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Department of Commerce Preliminarily Determines That Solar Cells and Modules Imported from Cambodia, Malaysia, Thailand and Vietnam Are Circumventing Antidumping and Countervailing Duty Orders on Chinese Products

On December 2, 2022, the Department of Commerce (“DOC”) issued affirmative preliminary determinations in antidumping duty (“ADD”) and countervailing duty (“CVD”) circumvention inquiries on solar cells and modules imported from Cambodia, Malaysia, Thailand and Vietnam (“C/M/T/V”). These decisions cover cells and modules made in C/M/T/V incorporating Chinese-made wafers and other Chinese-made “major components” (“Circumventing Products”).  In the past several years, well over 50% of solar cell/module imports into the United States have consisted of Circumventing Products.

This decision, however, does not have a direct, immediate impact on ADD/CVD liability. On June 6, 2022, the President authorized Commerce to create a 24-month moratorium on requiring ADD/CVD cash deposits and ultimately assessing ADD/CVD on Circumventing Products. Circumventing Products may be entered free of ADD liability – both upon entry or upon liquidation – during the two-year safe harbor period (“Moratorium Period”).

During the Moratorium Period, all Circumventing Products can enter the United States free of ADD/CVD provided the importer and exporter certify that specific entries meet the regulatory definition of “Applicable Entries.” The importer certification must be completed, signed, and dated by the time the entry summary is filed for the relevant entry. The importer, or the importer’s agent, must submit both the importer’s and the exporter’s certification to CBP as part of the entry process. Applicable entry claims are subject to verification by the DOC and/or CBP.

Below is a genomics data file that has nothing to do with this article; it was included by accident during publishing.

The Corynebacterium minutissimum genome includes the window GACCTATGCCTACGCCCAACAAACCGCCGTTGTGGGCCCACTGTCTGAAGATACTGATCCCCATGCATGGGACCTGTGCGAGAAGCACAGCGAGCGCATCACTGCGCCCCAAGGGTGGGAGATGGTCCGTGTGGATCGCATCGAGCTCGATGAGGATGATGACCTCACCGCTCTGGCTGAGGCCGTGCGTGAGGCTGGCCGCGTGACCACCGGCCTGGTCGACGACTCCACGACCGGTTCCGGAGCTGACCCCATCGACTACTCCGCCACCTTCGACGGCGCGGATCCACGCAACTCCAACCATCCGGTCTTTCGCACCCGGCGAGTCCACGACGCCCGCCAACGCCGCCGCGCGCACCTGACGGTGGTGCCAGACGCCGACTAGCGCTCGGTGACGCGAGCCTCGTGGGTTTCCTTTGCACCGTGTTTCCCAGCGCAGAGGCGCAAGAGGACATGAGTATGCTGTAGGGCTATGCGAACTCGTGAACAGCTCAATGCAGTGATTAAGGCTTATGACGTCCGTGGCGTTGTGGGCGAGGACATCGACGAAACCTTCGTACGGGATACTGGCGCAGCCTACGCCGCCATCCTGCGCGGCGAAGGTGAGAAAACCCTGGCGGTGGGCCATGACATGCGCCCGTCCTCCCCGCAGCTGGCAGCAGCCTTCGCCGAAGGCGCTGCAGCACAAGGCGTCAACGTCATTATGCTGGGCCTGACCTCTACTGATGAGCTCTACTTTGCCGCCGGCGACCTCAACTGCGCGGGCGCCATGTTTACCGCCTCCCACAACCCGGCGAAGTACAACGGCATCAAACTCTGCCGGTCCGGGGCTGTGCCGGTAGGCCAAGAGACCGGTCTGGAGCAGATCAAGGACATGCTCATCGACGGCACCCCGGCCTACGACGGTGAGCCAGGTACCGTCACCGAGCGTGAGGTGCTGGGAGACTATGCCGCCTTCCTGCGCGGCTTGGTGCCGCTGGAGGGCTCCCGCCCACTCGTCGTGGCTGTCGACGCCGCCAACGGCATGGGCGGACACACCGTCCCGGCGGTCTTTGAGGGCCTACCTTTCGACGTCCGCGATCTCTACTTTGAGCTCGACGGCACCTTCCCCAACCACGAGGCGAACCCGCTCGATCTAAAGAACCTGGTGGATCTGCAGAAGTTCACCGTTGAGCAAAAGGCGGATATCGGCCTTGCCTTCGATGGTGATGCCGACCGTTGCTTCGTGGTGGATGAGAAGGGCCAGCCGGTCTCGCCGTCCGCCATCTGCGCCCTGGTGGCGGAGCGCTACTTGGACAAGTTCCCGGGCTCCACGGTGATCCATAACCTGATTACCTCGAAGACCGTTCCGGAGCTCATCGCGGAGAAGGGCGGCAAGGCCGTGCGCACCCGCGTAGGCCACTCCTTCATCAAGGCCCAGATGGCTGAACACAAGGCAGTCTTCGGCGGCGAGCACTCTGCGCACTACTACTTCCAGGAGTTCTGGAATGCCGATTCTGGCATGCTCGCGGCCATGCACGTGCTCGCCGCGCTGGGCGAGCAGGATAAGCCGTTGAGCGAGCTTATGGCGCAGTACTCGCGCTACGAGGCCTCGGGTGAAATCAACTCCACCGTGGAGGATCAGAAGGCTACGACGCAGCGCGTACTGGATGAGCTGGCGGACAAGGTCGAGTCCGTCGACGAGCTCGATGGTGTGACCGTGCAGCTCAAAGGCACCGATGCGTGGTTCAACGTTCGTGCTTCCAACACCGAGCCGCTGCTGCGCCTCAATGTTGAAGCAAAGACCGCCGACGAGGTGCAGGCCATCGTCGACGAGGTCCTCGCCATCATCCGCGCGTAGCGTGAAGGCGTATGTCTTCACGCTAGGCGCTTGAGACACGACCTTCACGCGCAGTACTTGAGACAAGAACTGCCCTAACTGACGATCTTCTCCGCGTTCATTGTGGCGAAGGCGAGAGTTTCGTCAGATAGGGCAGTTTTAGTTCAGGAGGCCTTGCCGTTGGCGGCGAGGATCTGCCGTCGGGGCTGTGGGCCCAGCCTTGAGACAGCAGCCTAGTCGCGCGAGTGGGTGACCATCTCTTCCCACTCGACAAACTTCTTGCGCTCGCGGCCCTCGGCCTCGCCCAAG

In addition, both during and after the Moratorium Period, importers from C/M/T/V can avoid ADD/CVD liability by submitting exporter and importer certifications, attesting to the fact that their imports consist of:

  • Cells or Panels with wafers produced outside of China (even if polysilicon is sourced in China)


  • Panels with wafers produced in China when no more than two of the following components are produced in China: (1) silver paste; (2) aluminum frames (3) glass; (4) backsheets; (5) ethylene vinyl acetate sheets; and (6) junction boxes.

With the exception of cells/modules produced by a limited number of specified companies, all C/M/T/V exporters/ importers are allowed to submit these certifications, where the solar cells/panels meet these criteria.

A final certification exemption applies to exports from four companies whom the DOC determined were not circumventing the ADD/CVD Orders:

  1. Boviet Solar Technology Co., Ltd. (Vietnam)
  2. Hanwha Q CELLS Malaysia Sdn. Bhd. (Malaysia)
  3. Jinko Solar Technology Sdn. Bhd./Jinko Solar (Malaysia) Sdn. Bhd. (Malaysia)
  4. New East Solar (Cambodia) Co., Ltd. (Cambodia)

Commerce’s Notice advises that certifications for shipments entered from April 1, 2022 through 14 days after publication of the Preliminary Determination should be completed and signed no later than 45 days after publication.  For shipments entered more than 14 days after publication, signed certifications by the importer and exporter must accompany the entry.

Commerce’s Notice also advises that if Certifications are not submitted, importers are required to declare these entries as subject to ADD/CVD with accompanying cash deposits.

The DOC’s decision is complex and will result in additional, extensive scrutiny by CBP of solar cell and panel imports.  This scrutiny for ADD/CVD liability is in addition to the scrutiny that solar imports are receiving under UFLPA (for alleged production with forced labor). UFLPA requirements are not affected by the DOC’s ADD/CVD decision.

We suggest that companies who have imported solar cells/ panels from C/M/T/V since April 1, 2022, or who are in the solar cell/ panel supply chain, contact GDLSK to further discuss solar issues.


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